Deoxycytidine excretion by mouse peritoneal macrophages: Its implication in modulation of immunological functions

Teh‐Sheng ‐S Chan, Bala D. Lakhchaura

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Pyrimidine excretion by macrophages was studied in order to identify the potential immunoregulatory effector molecules. Deoxycytidine was found in the culture medium of thioglycollate‐elicited mouse peritoneal macrophages, along with thymidine, which was shown by others to be a possible immunoregulatory substance. The identification of deoxycytidine was based on: (1) cochromatography with the authentic compound in four different solvents, (2) UV absorption spectral analysis, and (3) the enzymatic peak shift method. Phagocytosis of nucleated chicken erythrocytes, but not enucleated sheep erythrocytes, increased deoxycytidine excretion. The macrophages lacked both deoxycytidine kinase and deoxycytidine deaminase, which is consistent with their excretory pattern. Since it has been known that deoxycytidine can protect cells against cytotoxic effects of thymidine, we propose that deoxycytidine has a role in preventing immunosuppression by thimidine. In patients with adenosine deaminase deficiency, however, immunosuppression caused by combined toxicity of thymidine and deoxyadenosine may not be adequately prevented by deoxycytidine.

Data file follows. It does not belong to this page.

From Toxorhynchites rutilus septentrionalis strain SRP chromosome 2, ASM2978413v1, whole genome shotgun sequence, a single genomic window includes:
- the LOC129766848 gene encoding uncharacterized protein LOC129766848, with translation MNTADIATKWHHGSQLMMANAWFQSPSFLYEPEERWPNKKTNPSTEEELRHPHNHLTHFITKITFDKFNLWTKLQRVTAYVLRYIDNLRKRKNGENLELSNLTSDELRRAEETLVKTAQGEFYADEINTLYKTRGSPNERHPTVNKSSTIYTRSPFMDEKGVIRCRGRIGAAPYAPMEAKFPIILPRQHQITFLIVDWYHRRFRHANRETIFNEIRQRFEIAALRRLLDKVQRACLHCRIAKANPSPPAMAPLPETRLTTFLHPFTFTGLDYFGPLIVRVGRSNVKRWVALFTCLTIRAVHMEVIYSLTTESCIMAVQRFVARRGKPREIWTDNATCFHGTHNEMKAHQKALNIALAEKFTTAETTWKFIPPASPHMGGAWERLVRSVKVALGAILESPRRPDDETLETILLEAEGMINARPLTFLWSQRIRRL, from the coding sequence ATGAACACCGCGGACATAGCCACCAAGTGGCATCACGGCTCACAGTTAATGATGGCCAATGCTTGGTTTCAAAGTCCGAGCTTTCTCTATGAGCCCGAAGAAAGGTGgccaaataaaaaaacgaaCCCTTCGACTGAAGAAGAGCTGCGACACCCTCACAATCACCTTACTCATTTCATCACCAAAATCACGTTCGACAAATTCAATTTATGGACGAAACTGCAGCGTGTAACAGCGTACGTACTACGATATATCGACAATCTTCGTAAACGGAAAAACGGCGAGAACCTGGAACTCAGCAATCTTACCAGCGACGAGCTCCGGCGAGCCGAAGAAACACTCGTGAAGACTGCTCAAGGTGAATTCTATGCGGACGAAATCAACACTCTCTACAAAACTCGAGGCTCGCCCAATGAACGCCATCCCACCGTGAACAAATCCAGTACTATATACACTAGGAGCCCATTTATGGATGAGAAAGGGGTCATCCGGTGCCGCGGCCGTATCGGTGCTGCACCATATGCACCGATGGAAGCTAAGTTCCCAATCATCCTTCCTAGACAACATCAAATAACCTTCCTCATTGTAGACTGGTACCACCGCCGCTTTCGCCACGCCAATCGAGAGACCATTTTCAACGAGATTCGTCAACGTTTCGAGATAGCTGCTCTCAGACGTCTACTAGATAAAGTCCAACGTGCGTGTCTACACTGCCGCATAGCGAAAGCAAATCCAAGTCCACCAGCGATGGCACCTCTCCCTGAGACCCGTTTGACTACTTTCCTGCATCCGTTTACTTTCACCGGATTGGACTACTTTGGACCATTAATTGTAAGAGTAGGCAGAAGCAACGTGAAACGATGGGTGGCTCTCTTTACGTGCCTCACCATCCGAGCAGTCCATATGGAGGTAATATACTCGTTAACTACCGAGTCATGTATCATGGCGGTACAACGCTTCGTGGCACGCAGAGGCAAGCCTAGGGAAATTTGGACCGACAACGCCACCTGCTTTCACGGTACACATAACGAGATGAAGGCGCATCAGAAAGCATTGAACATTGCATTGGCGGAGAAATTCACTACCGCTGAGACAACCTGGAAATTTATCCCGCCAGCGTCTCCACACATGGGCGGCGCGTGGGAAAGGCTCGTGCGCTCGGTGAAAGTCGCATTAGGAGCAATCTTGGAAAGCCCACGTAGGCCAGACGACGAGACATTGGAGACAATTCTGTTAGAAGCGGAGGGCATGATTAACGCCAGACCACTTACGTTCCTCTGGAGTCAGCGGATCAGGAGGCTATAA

Original languageEnglish (US)
Pages (from-to)28-32
Number of pages5
JournalJournal of Cellular Physiology
Issue number1
StatePublished - Apr 1982


ASJC Scopus subject areas

  • Physiology
  • Clinical Biochemistry
  • Cell Biology

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